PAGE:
BELFAST, Northern Ireland – A former Irish Republican Army commander linked to one of the outlawed group's most notorious killings was shot dead at close range Tuesday morning on a street near his home in Belfast, residents and police said.
No group claimed responsibility for killing Gerard "Jock" Davison, 47, in Belfast's Markets neighborhood in what was the first fatal shooting in Northern Ireland in more than a year.
Police said it was too early to speculate on a motive.
But officers ordered an immediate increase in visible street patrolling, including road checkpoints, to deter what they called a rise in attacks by IRA die-hards who oppose British rule in the run-up to Thursday's United Kingdom general election. Northern Ireland elects 18 members to the House of Commons in London.
"This was a cold-blooded murder carried out in broad daylight in a residential area and it has no place in the new Northern Ireland," said the policeman leading the investigation, Det. Chief Inspector Justyn Galloway.
The relative rarity of Tuesday's killing did underline how much has changed in Northern Ireland from the bloodiest years of its four-decade conflict that left more than 3,600 dead.
IRA supporters who long boycotted contact with police appealed Tuesday to the predominantly Catholic residents of the Markets to tell detectives what they knew about the killing.
That latter change contains bitter irony for Davison, who once presided over the Markets wielding an IRA authority that included, for decades, the right to shoot criminal opponents in the limbs and to shield its own members from British law and order -- including by killing those who would tell the police what they knew.
Davison was a Belfast IRA commander in 2005 when he allegedly ordered IRA comrades to attack a man, Robert McCartney, at a pub near the Markets following an exchange of insults. Nobody was ever successfully prosecuted for the fatal stabbing, which happened in front of dozens of witnesses, amid claims of IRA intimidation.
Defying the IRA's code of silence, McCartney's widow, his mother and four sisters took their demands for justice all the way to the White House, winning support from Hillary Clinton and the late Sen. Edward Kennedy. Their unprecedented campaign helped spur the dominant IRA branch, the Provisionals, to renounce violence and disarm later that year.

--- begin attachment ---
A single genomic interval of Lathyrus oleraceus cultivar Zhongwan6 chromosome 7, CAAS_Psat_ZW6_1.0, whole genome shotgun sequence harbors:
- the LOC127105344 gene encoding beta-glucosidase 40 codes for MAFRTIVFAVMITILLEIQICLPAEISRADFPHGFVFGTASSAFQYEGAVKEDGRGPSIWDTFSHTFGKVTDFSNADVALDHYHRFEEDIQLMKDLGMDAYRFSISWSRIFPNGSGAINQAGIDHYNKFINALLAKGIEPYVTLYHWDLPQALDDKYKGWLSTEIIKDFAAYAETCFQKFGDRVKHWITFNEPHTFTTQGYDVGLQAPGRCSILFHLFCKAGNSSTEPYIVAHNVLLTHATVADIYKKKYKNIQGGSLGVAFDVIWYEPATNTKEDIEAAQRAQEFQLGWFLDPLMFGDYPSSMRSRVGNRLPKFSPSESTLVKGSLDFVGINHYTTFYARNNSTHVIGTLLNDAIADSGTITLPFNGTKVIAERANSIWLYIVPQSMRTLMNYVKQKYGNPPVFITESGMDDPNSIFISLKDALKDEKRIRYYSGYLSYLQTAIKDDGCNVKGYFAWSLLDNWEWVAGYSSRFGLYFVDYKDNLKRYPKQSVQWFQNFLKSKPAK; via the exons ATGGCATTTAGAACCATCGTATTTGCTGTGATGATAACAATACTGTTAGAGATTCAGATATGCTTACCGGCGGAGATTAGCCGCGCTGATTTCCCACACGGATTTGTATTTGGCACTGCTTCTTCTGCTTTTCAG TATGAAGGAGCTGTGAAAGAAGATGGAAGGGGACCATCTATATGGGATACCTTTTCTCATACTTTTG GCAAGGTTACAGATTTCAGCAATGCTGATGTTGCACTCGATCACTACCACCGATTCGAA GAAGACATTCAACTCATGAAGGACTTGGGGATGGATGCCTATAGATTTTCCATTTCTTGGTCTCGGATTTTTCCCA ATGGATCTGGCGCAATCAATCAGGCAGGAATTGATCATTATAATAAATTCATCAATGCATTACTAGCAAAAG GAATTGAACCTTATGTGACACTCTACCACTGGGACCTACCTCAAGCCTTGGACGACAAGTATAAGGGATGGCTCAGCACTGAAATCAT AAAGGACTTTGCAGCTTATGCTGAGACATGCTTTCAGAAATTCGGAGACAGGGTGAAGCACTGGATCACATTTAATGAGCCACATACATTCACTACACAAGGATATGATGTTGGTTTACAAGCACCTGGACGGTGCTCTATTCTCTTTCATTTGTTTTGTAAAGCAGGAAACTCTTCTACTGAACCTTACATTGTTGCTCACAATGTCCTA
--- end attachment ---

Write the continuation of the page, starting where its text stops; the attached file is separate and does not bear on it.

McCartney's sisters accused Davison of making a throat-slashing gesture to his IRA colleagues before McCartney, 33, was chased outside the pub and killed. IRA members confiscated the pub's surveillance video footage, cleaned up forensic evidence and ordered pub-goers to tell police nothing or risk IRA retaliation, according to police and court testimony.
Davison was arrested on suspicion of ordering the killing but not charged. Two others, including his uncle Terence Davison, were charged with McCartney's murder but acquitted in 2008.
IRA representatives met McCartney's widow and sisters and offered to have the IRA members responsible killed as punishment, an offer the women rejected. The IRA and its allied Sinn Fein party later announced they had expelled or suspended three IRA members and eight Sinn Fein members over their alleged role in the assault on McCartney and the cover-up of evidence.
Gerard Davison always denied involvement in the McCartney attack, insisting he tried to act as a peacemaker when McCartney and McCartney's friend Brendan Devine got into an argument inside the pub with Davison's uncle and some IRA members at his table.
Davison's body lay in the street Tuesday until police constructed a tent around the victim to protect forensic evidence. Residents said at least some of Davison's three children saw their father lying dead and ran home screaming.
Sinn Fein official Alex Maskey said his party wouldn't speculate on who killed Davison or why. He called Davison "a longstanding republican" who was "very well regarded."
The Provisional IRA is observing a 1997 cease-fire in support of Northern Ireland's peace process after killing nearly 1,800 people in a failed effort to force the British territory out of the U.K. and into the Republic of Ireland. But splinter groups continue to mount bombings and shootings, and feuds within the IRA's fractured ranks can turn deadly.